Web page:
- If you are anything like me you have a memory like a sieve so I make sure to make a written note of things that worked, or conversely, didn’t work for me during a particular session. I can work on these aspects when I practice. Try and get someone to video you as you are shooting, there is nothing like watching playback of yourself for highlighting mistakes and areas for improvement.
- With the advance in mobile technology scoring is dead easy these days, simply get an archery scoring app for your phone or tablet and away you go. Score for at least 30 arrows every session so that you can build up a statistical reference that will help you fine tune your recurve target archery skills.
- I mentioned this briefly above but it is worth repeating, get a fellow archer take some video clips of your form, shooting at least 3 arrows, from both sides and the upper rear. Videos are an excellent way to see where you can improve your form. Another great way to improve is through watching the top archers shoot, you can do this on Archery TV.
- As with all sports it is very easy to get sucked into buying the best of everything when you first start out. A word of caution though, buy good equipment and see how you get on. If you excel or feel that you will be doing archery for many years, are very keen on the sport and have the money I suggest you buy the best quality riser, sight, plunger button, clicker, arrow rest and stabilizers that you can afford. Then buy quality but less expensive limbs at the right weight for you and reasonable quality arrows. As you progress and your form gets more consistent and your strength improves you can buy higher weight more expensive limbs and better arrows. That way you have excellent basic equipment and you don’t have to keep upgrading anything but limbs and arrows. It also means there is less tuning and messing about with equipment and you can spend more time shooting.
Some Useful Exercises:
- Shoot with your eyes closed: shooting with the eyes closed is great for getting over ‘clicker fright’ and ensuring a focused and smooth release. For the best results draw until the clicker is almost engaged then close your eyes but continue drawing smoothly until the clicker engages then make a slow and smooth release, visualising the shot as you do so.
- Relaxed fingers for a smooth release: this exercise is a bit out there but if done correctly can help tremendously. Find a empty large paint tin (1 gallon size). Fill the it with gravel, pebbles or sand. The heavier the better. Make your self comfortable, you can sit down if you prefer. Find somewhere to place the tin on a soft surface, (you don’t want to wreck the can by dropping it repeatedly.) Pick up the paint tin with your the fingers on your draw hand in exactly the same way as you would draw your bow string. Lift it a couple of inches and then release slowly and smoothly. What this exercise does is to train your muscle memory and helps to ensure that you retain relaxed finger and hand muscles even when they are under tension.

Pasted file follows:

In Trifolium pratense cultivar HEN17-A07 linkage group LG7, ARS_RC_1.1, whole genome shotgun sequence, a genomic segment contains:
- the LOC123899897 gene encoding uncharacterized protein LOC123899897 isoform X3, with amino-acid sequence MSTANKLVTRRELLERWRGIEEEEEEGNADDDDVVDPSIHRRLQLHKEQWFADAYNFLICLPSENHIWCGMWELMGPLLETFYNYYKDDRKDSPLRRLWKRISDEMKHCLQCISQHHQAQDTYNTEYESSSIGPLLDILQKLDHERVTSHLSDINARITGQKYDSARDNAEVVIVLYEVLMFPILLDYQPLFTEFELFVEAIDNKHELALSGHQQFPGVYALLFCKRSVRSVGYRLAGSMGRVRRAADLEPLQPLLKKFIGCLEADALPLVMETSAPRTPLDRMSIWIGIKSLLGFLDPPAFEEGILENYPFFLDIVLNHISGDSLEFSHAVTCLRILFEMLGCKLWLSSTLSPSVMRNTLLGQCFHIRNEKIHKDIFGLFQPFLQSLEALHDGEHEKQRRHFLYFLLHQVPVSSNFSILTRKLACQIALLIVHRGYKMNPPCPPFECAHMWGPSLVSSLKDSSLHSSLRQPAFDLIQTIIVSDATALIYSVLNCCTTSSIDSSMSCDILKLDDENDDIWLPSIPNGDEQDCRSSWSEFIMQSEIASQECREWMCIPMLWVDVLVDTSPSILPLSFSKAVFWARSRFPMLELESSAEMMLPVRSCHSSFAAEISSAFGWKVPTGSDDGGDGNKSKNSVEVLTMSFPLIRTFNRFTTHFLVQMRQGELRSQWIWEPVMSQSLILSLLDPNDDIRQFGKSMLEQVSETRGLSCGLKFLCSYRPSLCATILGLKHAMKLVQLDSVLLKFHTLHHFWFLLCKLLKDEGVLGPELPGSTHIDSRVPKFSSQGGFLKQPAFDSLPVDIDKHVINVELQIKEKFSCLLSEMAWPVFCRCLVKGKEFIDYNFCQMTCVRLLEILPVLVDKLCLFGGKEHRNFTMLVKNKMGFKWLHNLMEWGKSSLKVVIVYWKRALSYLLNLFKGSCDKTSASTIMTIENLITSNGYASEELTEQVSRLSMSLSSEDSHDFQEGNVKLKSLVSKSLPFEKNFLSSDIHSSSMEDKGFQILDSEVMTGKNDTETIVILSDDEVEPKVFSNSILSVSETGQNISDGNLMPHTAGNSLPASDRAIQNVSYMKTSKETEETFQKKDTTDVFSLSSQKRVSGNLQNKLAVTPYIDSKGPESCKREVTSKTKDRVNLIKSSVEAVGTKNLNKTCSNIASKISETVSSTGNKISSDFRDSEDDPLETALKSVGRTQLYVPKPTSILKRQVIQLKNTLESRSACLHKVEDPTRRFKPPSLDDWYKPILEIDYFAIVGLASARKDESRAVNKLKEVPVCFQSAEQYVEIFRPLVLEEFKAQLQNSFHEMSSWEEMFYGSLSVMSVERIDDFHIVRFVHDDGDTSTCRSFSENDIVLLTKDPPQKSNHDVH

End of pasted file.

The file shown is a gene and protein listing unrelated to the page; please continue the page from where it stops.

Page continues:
- One of the better aides you can get is a form master : This ingenious piece of kit is excellent for learning to draw properly with your trapezius muscles rather than arm or upper shoulder muscles.
- Improving your strength: the cheapest way to improve your strength is to get hold of a length of strong surgical tubing. Make sure that when it is doubled up as a loop it will produce more draw poundage than your bow (say at least 4 pounds more). Use this in exactly the same way as you would draw your bow, repeatedly, attempting to hold at full draw for 5 seconds or longer. Repeat this exercise every couple of days and it won’t be long until you notice an improvement in your draw strength and more importantly in your ability to hold the full draw. Do as many reps as you are able, and do this at least every second day. Another excellent way is the good old push-up.